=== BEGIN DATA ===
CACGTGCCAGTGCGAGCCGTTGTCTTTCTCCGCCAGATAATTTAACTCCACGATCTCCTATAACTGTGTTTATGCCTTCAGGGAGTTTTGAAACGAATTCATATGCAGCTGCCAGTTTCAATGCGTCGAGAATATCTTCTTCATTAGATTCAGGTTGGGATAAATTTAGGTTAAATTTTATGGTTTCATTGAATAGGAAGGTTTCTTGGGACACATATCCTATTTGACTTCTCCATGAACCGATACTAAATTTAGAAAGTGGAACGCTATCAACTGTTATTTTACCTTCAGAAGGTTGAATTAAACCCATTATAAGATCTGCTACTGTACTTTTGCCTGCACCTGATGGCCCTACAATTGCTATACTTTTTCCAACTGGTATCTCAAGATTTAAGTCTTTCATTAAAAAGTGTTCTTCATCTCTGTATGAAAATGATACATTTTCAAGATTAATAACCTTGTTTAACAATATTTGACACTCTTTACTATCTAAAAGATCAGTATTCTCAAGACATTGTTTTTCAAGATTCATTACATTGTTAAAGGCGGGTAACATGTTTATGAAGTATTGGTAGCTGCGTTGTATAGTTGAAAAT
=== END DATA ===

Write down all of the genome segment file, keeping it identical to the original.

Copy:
CACGTGCCAGTGCGAGCCGTTGTCTTTCTCCGCCAGATAATTTAACTCCACGATCTCCTATAACTGTGTTTATGCCTTCAGGGAGTTTTGAAACGAATTCATATGCAGCTGCCAGTTTCAATGCGTCGAGAATATCTTCTTCATTAGATTCAGGTTGGGATAAATTTAGGTTAAATTTTATGGTTTCATTGAATAGGAAGGTTTCTTGGGACACATATCCTATTTGACTTCTCCATGAACCGATACTAAATTTAGAAAGTGGAACGCTATCAACTGTTATTTTACCTTCAGAAGGTTGAATTAAACCCATTATAAGATCTGCTACTGTACTTTTGCCTGCACCTGATGGCCCTACAATTGCTATACTTTTTCCAACTGGTATCTCAAGATTTAAGTCTTTCATTAAAAAGTGTTCTTCATCTCTGTATGAAAATGATACATTTTCAAGATTAATAACCTTGTTTAACAATATTTGACACTCTTTACTATCTAAAAGATCAGTATTCTCAAGACATTGTTTTTCAAGATTCATTACATTGTTAAAGGCGGGTAACATGTTTATGAAGTATTGGTAGCTGCGTTGTATAGTTGAAAAT